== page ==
Asteroidea rays are a key part of how they sense the world around them. One the oral side, there are open ambulacral grooves which have numerous disc ended tube feet which are equipped with sensory cells. These cells can be either limited to the disc ending, or they can be scattered further up the tube foot (Hennebert et al., 2013). The tips of the asteroid arms are a particularly important aspect of the sensory system. They have elongated, knob ended tube feet which are constantly moving. These play a role in chemo and mechano-sensing (Hennebert et al., 2013). The tip of the arm bends upwards and at the very end of the ambulacral grooves, , there is an eyespot. (fig. 2 & 8). This is a compound eye lacking a lense. Up until recently, there had been no research done on Asteroidea eyesight. Garm & Nilsson, (2014) completed experimental research on the visual behaviour and navigation on the species, Linkia laevigata . Garm & Nilsson, (2014) found that they had slow, colour blind eyes which were capable of image formation. Asteroidea are the only echinoderms (except for one species of Holothurian) which have image forming eyes. The primary colour that L. laevigata could see were blues. Their maximum light sensitivity was 450nm, which is the same wavelength as the open ocean. Therefore, the open ocean would appear bright to them. In comparison, coral blocks were would appear dark, as they were only the lower end of their visual spectra (Garm & Nilsson, 2014). When relocated, L. laevigata could navigate itself back to the reef .This behaviour only worked when close to the reef. Therefore these eyes would not be useful when seeking new habitat. Due to the slow and colour blind nature of the eyes, it was determined that they were unsuitable for predator avoidance or predation (Garm & Nilsson, 2014). Unfortunately, there has been no research completed on the eyesight and visual behaviour ofA. byrneae . As their environment is different to that of the reef asteroid, L. laevigata, it is possible that their eyes would have different adaptations to light spectra. This is potentially a future area of research.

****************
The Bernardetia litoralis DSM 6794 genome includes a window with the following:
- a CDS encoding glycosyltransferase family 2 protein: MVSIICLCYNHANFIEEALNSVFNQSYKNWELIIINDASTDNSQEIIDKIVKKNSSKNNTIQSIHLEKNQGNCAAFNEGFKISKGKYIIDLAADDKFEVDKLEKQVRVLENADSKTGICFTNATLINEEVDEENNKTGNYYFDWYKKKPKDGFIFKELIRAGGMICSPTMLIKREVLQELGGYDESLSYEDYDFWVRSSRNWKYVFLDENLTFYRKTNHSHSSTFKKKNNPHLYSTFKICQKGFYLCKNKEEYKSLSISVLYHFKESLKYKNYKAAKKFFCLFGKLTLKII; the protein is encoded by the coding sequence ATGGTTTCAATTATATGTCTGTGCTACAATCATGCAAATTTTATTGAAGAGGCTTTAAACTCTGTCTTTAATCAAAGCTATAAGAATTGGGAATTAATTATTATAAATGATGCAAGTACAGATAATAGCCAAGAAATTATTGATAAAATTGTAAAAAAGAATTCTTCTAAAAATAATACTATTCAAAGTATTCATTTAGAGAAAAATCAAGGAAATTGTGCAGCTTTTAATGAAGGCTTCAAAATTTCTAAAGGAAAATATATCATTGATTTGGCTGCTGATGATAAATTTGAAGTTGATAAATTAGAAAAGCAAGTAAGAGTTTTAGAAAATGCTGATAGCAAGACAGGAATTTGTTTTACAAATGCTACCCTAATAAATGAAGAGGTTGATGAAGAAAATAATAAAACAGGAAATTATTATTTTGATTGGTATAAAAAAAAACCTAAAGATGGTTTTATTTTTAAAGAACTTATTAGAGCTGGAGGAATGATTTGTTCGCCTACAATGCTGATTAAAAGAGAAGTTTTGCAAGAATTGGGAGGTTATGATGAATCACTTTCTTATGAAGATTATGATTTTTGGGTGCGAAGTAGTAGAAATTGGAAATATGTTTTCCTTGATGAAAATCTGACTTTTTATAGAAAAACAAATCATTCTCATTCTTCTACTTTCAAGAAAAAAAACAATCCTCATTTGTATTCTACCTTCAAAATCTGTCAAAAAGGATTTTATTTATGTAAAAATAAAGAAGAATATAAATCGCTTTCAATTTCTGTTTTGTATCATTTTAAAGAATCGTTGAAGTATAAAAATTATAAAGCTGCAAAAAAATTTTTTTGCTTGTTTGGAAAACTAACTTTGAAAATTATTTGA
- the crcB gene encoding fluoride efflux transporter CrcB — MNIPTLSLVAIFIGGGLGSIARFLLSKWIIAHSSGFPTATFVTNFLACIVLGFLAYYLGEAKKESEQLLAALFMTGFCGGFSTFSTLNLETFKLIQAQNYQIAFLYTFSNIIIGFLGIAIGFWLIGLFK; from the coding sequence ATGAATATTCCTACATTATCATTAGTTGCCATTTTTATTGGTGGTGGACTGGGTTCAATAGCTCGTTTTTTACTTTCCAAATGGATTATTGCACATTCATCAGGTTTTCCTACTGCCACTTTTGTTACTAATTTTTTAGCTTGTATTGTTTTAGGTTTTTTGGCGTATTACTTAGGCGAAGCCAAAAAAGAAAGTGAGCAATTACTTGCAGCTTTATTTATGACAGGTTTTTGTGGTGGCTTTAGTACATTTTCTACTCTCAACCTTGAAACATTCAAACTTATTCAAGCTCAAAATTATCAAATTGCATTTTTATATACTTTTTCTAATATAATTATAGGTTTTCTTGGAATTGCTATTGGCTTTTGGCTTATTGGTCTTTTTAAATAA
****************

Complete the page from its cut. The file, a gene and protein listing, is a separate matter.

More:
Water vascular system and tube feet:

The water vascular system is a coelomic compartment which is unique to the echinodermata (Hickman et al., 2014). It has multiple components which include the madreporite, the stone canal, the ring canal (central disk), the radial canals (each ray), ampullae and the tube feet (fig.9)(O'Hara & Byrne, 2017). These form a hydraulic system which is used for locomotion, foraging, respiration and excretion (Hickman et al., 2013). The madreporite is located on the aboral surface, and opens the water vascular system to the outside via small pores. The madreporite connects to the ring canal via the stone canal. The radial canals diverge from the ring canal into the ambulacral grooves of each ray (fig. 10) (Hennebert et al., 2013). Also attached to the ring canal are polian vesicles and Tiedemann's bodies. These are much smaller then the radial canals, and don't leave the central disk of the star. The number of Tiedemann's bodies and polian vesicles can vary from species to species. Polian vesicles serve as fulid storage, while Tiedemann's bodies produce coelomocytes. The radial canals connect to numerous lateral canals, which are connected to the tube feet (Hickman et al., 2013). As tube feet are hydraulic structures, they require fluid to be maintained at sufficient hydrostatic pressure to function (Hennebert et al., 2013). The fluid in the water vascular system is similar in composition to seawater, but has higher quantities of potassium and is hyperosmotic. Thus, the required hydrostatic pressure is generated by the hyperosmolarity of the fluid. This then causes water to enter through the wall of the water vascular system (Prusch & Whorisky, 1976).

Tube feet morphology also indicates the environment that the asteroid lives in (Vickery & McClintock, 2000). A. byrneae has a suckered tube foot adapted to rocky environment (Santo et al., 2005). The only order with tube feet that aren't suckered are Paxilloda. They instead have pointed tube feet, which are adapted to an infaunal habitat (Hennebert et al., 2013).

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Figure 10

Biogeographic Distribution

Aquilonastra byrneae has thus far only been found on the Southern Great Barrier Reef.

Evolution and Systematics